Many held university degrees and were highly skilled but had been battered by Greece's austerity program, Nick Mylonas, president of the Hellenic Australian Chamber of Commerce and Industry, said.

Last month, however, the federal government rejected a call by the Greek community to provide a special working visa for Greeks caught in their country's worsening financial crisis.

Ms Ajuria said Spanish citizens have it even tougher than Italians, as Spain is not part of the working holiday program with Australia. Italian nationals under the age of 31 can at least get a working holiday visa and work in Australia for six months without being sponsored, she said.

Australia's working visa program is open to Irish citizens but not Portuguese; Italians but not Spanish; Cypriots but not Greeks.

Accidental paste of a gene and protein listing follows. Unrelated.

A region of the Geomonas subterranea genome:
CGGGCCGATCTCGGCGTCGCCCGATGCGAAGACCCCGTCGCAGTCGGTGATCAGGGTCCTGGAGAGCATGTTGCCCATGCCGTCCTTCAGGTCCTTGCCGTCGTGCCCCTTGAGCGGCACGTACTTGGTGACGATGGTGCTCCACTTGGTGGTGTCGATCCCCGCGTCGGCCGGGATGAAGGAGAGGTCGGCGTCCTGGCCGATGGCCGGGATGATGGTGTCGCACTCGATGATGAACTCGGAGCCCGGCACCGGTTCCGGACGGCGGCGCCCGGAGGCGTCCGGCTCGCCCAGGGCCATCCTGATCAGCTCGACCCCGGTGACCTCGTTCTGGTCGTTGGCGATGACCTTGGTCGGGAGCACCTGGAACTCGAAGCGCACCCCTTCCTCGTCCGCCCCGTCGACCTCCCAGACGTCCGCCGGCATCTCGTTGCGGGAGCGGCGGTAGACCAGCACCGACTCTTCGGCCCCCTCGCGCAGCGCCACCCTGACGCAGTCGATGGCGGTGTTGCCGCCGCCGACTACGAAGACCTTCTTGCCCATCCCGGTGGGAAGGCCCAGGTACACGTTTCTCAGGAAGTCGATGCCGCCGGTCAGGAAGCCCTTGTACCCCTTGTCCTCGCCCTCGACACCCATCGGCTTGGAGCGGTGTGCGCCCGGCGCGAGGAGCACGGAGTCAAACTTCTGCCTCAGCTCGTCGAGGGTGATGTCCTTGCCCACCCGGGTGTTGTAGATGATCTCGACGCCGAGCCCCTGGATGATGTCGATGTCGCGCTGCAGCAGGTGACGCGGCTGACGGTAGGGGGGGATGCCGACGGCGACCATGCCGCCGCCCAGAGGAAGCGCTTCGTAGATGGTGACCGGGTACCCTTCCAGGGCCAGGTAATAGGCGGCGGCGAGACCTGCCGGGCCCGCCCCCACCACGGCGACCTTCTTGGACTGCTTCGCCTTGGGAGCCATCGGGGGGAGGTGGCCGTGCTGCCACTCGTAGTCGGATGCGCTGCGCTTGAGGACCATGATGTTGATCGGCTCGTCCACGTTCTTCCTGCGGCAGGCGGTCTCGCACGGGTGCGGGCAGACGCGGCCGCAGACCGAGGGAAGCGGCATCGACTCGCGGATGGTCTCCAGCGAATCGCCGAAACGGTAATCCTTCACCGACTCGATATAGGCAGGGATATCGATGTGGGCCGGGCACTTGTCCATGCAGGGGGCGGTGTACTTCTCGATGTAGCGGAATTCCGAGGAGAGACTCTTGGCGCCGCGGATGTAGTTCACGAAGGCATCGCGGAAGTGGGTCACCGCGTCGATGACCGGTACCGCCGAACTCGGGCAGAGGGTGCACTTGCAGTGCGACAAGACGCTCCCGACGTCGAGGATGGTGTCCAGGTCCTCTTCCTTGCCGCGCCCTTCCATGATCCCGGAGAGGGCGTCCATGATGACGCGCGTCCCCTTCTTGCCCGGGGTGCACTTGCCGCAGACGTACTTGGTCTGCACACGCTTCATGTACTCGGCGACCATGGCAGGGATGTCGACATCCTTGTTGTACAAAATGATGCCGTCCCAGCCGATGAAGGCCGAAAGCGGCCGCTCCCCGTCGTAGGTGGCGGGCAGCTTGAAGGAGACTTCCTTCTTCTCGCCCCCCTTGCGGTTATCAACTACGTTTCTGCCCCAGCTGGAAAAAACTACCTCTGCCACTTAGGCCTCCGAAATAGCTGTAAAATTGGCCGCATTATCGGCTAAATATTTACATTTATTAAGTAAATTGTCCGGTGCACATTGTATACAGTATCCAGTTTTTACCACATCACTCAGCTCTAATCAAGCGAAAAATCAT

Ms Ajuria said working visas would open doors for young Europeans but would also help employers who would be able to "put [the visitors] on the job, test them for three or six months and then decide whether they are worthy of being sponsored".

Of the many Europeans turning to Australia since the financial crash, it has mostly been the Irish who have scored visas. The Department of Immigration and Citizenship counted a 68 per cent increase in Irish visa grants for last financial year over the previous one. However, there has been no significant rise in visa grants to Ireland's neighbouring "debt crisis" countries.

Given the high youth unemployment rates in Greece, Spain, Portugal and Italy, embassy officials believe the situation may soon change.

If these new batches of Europeans were granted visas, they would be unrecognisable from the migrants who arrived in Australia half a century ago, said Tim Harcourt, a trade and migration expert and fellow at the University of NSW's school of economics.